Of the young unrelated patients with HR(−) tumors, 50% (6/12) harbored a deleterious germline mutation in the BRCA1 gene; this frequency was similar (5/10) in patients with TN tumors. In contrast, in unrelated patients diagnosed with HR(+) tumors, only 9.5% (4/42) and 2.4% (1/42) harbored a deleterious germline mutation in BRCA2 and TP53, respectively.

Finally, analysis of both tumor subtype and FH(+) revealed that 83% (5/6) and 80% (4/5) of patients with FH(+) diagnosed with HR(−) or TN tumors carried a BRCA1 mutation, respectively. No association was observed among patients with FH(+) diagnosed with HR(+) tumor subtype and mutations in BRCA2 or TP53 genes; of 10 patients, only one was a BRCA2 carrier (10%). The TP53-mutation carrier was a 24 y patient who did not report a family history of cancer.

Germline and Tumor Genomic Imbalances in Early-onset Breast Cancer Patients

We also assessed germline and somatic genomic imbalances in 15 patients (blood and tumor matched samples), 7 of which carried BRCA1/2 germline mutations (3 in BRCA1 and 4 in BRCA2), and 6 and 2 of which harbored BRCA1/2 wild type and BRCA1/2 UVs, respectively. This analysis had two basic purposes: first, to search for germline intragenic deletions and/or duplications in BRCA1, BRCA2, TP53 and CHEK2 genes; and second, to compare the number of somatic copy number alterations (SCNA) in tumors driven or not driven by BRCA1/2 germline mutations.

No germline deletions or duplications were observed in the four genes by array-CGH analysis. Additionally, BRCA1/2-mutated tumors did not exhibit a higher degree of genomic instability relative to wild-type- and UV-associated tumors, at least as measured by the total number of SCNAs (Table S2). However, we observed that 3 out of 4 tumors associated with germline BRCA2 mutations exhibited deletion of the BRCA2 gene in mosaic (IDs 2048, 2031 and 2025).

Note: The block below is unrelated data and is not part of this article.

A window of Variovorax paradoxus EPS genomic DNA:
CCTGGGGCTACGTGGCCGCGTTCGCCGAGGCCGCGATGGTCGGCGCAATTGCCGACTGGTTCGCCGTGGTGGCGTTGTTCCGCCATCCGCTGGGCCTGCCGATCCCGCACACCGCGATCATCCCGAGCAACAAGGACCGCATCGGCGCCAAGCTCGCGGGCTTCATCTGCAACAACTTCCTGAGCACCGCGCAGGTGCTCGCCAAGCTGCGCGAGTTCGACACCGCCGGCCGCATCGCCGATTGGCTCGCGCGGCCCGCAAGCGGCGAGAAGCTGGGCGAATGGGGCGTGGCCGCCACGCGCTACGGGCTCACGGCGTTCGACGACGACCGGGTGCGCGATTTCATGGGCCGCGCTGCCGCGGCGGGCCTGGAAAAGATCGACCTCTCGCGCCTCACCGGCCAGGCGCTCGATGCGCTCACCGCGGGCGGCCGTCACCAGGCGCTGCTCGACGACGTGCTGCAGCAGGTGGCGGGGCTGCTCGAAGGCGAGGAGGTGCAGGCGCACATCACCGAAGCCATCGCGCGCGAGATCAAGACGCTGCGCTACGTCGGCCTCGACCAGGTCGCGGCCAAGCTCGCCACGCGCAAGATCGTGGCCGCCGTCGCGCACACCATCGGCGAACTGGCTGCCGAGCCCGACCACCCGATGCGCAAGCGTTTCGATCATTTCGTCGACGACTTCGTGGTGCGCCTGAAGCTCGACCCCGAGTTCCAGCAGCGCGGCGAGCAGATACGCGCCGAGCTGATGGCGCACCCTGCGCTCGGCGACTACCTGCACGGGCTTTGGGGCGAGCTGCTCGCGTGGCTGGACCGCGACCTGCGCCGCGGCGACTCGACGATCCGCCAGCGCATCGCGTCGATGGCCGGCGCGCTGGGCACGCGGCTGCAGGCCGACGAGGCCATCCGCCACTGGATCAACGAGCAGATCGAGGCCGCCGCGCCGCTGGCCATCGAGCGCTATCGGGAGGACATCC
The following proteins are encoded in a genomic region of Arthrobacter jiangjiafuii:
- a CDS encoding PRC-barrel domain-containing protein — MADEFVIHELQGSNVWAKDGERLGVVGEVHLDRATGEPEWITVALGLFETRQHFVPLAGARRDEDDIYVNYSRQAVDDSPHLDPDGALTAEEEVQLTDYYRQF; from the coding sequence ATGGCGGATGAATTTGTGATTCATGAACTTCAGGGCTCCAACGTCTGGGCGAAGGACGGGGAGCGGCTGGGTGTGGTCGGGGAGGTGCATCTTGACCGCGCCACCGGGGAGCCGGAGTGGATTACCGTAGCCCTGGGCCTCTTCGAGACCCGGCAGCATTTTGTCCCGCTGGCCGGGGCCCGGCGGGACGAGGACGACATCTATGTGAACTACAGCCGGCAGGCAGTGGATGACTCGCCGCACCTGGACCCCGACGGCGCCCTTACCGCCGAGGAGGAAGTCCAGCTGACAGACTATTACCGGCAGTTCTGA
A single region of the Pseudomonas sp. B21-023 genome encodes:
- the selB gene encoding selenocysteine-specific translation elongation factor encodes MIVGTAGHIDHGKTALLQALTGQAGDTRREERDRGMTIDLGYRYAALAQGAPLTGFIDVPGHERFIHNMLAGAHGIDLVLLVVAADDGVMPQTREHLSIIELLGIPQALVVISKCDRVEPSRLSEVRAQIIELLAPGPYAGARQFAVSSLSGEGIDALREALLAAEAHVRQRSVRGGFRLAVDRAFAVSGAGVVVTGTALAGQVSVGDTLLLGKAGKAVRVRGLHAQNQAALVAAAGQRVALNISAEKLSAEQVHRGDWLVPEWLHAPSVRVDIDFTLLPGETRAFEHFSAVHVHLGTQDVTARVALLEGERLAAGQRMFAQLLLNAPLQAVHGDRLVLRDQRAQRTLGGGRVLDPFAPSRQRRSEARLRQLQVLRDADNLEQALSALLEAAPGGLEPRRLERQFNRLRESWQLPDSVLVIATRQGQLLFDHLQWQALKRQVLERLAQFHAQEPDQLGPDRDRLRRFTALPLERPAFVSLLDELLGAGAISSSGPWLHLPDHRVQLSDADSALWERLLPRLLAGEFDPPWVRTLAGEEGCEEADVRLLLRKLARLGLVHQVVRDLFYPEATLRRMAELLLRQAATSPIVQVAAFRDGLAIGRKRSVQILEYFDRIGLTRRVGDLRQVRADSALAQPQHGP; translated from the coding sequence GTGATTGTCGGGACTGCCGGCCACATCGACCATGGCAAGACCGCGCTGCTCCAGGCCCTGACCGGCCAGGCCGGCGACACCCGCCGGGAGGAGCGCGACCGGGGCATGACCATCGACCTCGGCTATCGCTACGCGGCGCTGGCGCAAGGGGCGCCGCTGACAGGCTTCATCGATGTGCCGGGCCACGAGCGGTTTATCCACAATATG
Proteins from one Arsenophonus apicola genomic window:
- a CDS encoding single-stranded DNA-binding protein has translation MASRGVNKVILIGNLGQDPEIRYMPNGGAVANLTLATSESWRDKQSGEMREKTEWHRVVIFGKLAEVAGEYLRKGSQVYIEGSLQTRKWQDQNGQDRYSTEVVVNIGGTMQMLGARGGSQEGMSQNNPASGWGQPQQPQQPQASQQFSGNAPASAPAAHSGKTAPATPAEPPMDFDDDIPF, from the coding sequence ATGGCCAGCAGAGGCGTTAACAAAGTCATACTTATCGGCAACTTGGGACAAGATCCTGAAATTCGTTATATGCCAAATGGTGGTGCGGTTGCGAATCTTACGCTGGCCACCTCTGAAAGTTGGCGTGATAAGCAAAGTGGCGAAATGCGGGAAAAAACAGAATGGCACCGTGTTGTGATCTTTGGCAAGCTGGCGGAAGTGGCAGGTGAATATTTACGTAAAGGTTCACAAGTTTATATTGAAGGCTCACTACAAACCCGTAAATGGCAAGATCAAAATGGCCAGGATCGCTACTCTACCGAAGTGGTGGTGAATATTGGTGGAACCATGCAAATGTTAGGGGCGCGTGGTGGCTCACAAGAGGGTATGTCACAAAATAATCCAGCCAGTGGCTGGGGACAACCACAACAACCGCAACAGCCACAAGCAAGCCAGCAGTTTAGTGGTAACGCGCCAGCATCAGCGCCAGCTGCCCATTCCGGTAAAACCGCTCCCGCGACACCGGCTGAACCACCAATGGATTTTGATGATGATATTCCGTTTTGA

Gene Expression Analysis of Breast Tumors: Identification of Differentially Expressed Genes in BRCA1/2-associated and −negative Tumors

To identify a differential gene signature associated to BRCA1/2 deleterious mutation gene expression analysis was performed in 49 samples for which the tumors were available (10 tumors from BRCA1/2 mutated carriers; 28 from wild-type BRCA1/2 patients; 10 from BRCA1/2 UV-carriers, and 01 from TP53-mutated carrier). For this analysis, gene expression profile of 28 tumors from wild-type BRCA1/2 patients was compared with the 10 tumors from BRCA1/2-mutated carriers.

This analysis revealed 34 differentially expressed genes: 18 up-regulated in BRCA1/2-mutated tumors and 16 up-regulated in BRCA1/2-negative tumors (Table 5). To provide functional insights, we annotated these 34 genes in the biological process category of the Gene Ontology (GO) and KEGG pathways. Thirty-one genes could be categorized in GO (Tables S3 and S4). The over-represented Biological Process (GO) categories for genes up-regulated in the mutated tumors included mainly DNA damage, cellular and cell cycle-related processes. In contrast, the up-regulated genes in negative tumors were preferentially included in cell and embryo development-related processes (Figure S1). Within the KEGG categories, up-regulated genes in BRCA1/2-associated tumors were enriched for cell cycle pathways, mismatch repair, glutathione metabolism, oocyte meiosis and progesterone-mediated oocyte maturation. None of the KEGG categories were enriched in the group of genes up-regulated in BRCA1/2-negative tumors.

thumbnail

Table 5. Differentially expressed genes between BRCA1/BRCA2-negative and -positive mutation-driven tumors.

doi:10.1371/journal.pone.0057581.t005

Hierarchical clustering based on this set of genes discriminated 100% of the BRCA1/2-associated tumors from 75% of the BRCA1/2-negative tumors (Figure 1).

thumbnail

Figure 1. Hierarchical clustering based on 34 differentially expressed genes in BRCA1/BRCA2-associated and -negative tumors.

Each row represents a gene, and each column represents a tumor sample. Red indicates strong expression; green indicates weak expression; and black indicates moderate expression. Red squares represent BRCA1 or BRCA2 pathogenic-associated tumors, and green squares represent tumors from BRCA1/2 WT (non mutated). The colored lines of the dendrogram represent the support for each clustering: black and gray lines indicate greater reliability; yellow and red lines indicate lesser reliability.

doi:10.1371/journal.pone.0057581.g001